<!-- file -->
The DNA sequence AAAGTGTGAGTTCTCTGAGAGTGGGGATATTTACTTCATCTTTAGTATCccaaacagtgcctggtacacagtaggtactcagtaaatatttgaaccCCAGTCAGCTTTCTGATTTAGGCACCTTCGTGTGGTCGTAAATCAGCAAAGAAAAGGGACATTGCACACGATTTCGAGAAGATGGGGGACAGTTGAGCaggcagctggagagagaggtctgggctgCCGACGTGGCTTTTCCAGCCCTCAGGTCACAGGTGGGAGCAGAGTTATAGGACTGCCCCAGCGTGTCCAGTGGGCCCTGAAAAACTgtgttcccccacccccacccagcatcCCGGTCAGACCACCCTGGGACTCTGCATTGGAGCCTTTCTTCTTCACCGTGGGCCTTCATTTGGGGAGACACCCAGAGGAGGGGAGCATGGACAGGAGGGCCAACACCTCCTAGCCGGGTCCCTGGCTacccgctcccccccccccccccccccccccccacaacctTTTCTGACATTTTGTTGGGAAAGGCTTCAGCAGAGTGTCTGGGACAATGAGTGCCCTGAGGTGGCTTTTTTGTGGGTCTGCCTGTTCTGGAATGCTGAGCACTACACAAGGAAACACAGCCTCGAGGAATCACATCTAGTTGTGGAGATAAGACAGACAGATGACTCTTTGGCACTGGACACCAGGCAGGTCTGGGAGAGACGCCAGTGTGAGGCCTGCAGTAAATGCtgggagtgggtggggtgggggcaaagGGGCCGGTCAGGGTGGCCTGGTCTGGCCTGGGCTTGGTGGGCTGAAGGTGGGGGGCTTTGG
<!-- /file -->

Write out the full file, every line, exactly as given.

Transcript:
The DNA sequence AAAGTGTGAGTTCTCTGAGAGTGGGGATATTTACTTCATCTTTAGTATCccaaacagtgcctggtacacagtaggtactcagtaaatatttgaaccCCAGTCAGCTTTCTGATTTAGGCACCTTCGTGTGGTCGTAAATCAGCAAAGAAAAGGGACATTGCACACGATTTCGAGAAGATGGGGGACAGTTGAGCaggcagctggagagagaggtctgggctgCCGACGTGGCTTTTCCAGCCCTCAGGTCACAGGTGGGAGCAGAGTTATAGGACTGCCCCAGCGTGTCCAGTGGGCCCTGAAAAACTgtgttcccccacccccacccagcatcCCGGTCAGACCACCCTGGGACTCTGCATTGGAGCCTTTCTTCTTCACCGTGGGCCTTCATTTGGGGAGACACCCAGAGGAGGGGAGCATGGACAGGAGGGCCAACACCTCCTAGCCGGGTCCCTGGCTacccgctcccccccccccccccccccccccccacaacctTTTCTGACATTTTGTTGGGAAAGGCTTCAGCAGAGTGTCTGGGACAATGAGTGCCCTGAGGTGGCTTTTTTGTGGGTCTGCCTGTTCTGGAATGCTGAGCACTACACAAGGAAACACAGCCTCGAGGAATCACATCTAGTTGTGGAGATAAGACAGACAGATGACTCTTTGGCACTGGACACCAGGCAGGTCTGGGAGAGACGCCAGTGTGAGGCCTGCAGTAAATGCtgggagtgggtggggtgggggcaaagGGGCCGGTCAGGGTGGCCTGGTCTGGCCTGGGCTTGGTGGGCTGAAGGTGGGGGGCTTTGG